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How To Find a Psychiatrist

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Updated June 18, 2014

Do you need to find a psychiatrist? Perhaps you are moving. Perhaps you want a new doctor, or this is the first time you've needed to see a "pdoc." Here are a few suggestions to help.
Difficulty: Average
Time Required: Varies

Here's How:

  1. If you have a university within a reasonable driving distance, call their Department of Psychiatry. These psychiatrists are often on the cutting edge of research.

  2. If the National Alliance for the Mentally Ill (NAMI) has a branch in your area, get in touch with their offices for a reference. You can also get in touch with their state offices.

  3. Join the local chapter of the Depression and Bipolar Support Alliance (formerly NDMDA). This way you can ask individual members for their recommendations and be part of a supportive group at the same time.

  4. Phone the psychiatric ward of a hospital in your area and ask the head nurse whom she would see if she needed a psychiatrist.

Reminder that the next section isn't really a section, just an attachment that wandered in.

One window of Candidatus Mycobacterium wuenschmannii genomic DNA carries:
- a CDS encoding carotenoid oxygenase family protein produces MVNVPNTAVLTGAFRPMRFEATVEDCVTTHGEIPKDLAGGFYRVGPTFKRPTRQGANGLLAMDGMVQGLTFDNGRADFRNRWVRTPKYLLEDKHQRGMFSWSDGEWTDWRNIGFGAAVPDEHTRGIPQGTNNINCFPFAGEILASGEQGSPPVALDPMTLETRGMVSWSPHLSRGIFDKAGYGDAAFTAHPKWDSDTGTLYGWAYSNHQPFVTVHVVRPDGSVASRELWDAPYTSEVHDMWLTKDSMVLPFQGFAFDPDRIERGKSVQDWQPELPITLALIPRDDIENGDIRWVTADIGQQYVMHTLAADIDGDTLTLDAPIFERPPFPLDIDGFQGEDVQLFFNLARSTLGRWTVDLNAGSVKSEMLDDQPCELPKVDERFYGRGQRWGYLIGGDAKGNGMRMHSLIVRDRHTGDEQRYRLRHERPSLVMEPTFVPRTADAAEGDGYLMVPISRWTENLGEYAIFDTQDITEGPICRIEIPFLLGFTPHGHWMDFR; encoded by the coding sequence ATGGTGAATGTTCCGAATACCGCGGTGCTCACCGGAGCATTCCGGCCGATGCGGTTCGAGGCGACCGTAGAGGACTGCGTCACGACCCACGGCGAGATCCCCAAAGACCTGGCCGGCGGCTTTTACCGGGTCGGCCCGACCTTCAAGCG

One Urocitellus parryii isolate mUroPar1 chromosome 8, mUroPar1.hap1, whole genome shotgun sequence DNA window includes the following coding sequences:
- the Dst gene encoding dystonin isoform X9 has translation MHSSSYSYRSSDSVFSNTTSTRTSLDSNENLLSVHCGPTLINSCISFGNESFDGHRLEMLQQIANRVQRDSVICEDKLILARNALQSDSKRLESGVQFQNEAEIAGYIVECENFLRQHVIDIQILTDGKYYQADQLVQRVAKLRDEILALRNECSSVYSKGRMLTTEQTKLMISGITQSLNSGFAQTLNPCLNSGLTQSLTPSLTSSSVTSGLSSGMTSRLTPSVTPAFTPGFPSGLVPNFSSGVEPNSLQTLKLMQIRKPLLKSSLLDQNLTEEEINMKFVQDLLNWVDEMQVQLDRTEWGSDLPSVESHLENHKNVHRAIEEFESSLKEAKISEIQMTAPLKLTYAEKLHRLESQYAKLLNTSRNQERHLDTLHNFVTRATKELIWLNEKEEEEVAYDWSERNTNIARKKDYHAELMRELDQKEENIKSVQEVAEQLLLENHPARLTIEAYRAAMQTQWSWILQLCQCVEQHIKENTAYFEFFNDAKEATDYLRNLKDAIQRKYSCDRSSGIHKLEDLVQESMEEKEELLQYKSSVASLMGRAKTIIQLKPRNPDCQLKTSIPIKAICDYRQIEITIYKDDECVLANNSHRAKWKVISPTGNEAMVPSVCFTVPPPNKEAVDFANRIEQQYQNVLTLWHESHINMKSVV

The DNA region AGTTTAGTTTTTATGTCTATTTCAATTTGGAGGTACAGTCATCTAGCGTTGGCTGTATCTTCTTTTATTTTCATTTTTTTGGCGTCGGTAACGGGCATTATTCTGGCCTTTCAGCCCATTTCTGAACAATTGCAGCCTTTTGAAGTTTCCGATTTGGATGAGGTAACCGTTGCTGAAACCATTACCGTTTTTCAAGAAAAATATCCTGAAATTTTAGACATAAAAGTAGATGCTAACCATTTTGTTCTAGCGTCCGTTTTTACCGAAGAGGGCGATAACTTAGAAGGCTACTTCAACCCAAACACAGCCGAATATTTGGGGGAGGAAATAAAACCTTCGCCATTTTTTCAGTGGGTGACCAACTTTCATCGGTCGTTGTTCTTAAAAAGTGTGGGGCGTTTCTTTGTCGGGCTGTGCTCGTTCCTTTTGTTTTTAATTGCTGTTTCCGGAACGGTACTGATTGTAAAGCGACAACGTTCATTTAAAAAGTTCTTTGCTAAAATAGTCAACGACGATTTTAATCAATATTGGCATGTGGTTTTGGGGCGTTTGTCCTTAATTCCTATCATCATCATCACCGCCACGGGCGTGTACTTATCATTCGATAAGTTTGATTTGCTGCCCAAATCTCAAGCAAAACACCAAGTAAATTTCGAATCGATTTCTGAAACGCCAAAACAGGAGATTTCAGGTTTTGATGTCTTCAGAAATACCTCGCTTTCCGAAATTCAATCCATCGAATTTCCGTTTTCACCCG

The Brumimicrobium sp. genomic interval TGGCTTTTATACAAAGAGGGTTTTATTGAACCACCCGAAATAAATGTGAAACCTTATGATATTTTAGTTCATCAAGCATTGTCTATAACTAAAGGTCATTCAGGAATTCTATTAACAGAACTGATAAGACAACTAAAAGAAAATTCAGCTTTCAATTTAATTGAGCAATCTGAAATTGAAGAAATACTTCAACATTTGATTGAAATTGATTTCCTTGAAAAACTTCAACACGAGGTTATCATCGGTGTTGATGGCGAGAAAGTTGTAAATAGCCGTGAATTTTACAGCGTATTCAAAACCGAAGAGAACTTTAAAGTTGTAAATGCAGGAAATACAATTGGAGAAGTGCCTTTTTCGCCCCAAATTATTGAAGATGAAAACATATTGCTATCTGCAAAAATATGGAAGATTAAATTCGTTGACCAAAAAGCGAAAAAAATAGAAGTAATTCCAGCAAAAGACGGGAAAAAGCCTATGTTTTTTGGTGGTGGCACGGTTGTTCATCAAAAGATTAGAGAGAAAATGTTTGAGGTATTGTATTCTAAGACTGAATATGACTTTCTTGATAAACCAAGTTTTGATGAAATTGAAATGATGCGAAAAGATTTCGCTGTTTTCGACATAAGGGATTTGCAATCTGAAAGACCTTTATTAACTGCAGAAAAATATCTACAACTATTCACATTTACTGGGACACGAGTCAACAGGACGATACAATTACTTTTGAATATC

5. Review the list of approved mental health care providers from your insurance company.

  6. Ask your general practitioner and therapist for their recommendations.

  7. Scan the yellow pages. Look for certifications such as "Board Certified in Psychiatry" or "Board Certified in Pediatric Psychiatry." Those who specialize in Psychopharmacology may be a good choice.

  8. You may want to contact the information and referral (I&R) services of the United Way in your town - particularly if you are in need of financial assistance.

  9. Many companies offer employee assistance programs that may be able to provide the names of psychiatrists. Ask your Human Resources Department for information.

  10. Call family members and friends for their advice.

  11. Telephone the referral service of the hospitals in your city.

  12. Your pastor or rabbi may be able to suggest the names of appropriate psychiatrists to you.

Tips:

  1. Before you start, think about what is important to you. Do you have a strong preference for a male or female doctor? Are the doctor's religious beliefs an issue for you?

  2. Set up your first visit as a short consultation. This will allow you to meet the psychiatrist and his staff without shelling out a lot of money. Some may offer a free consultation.
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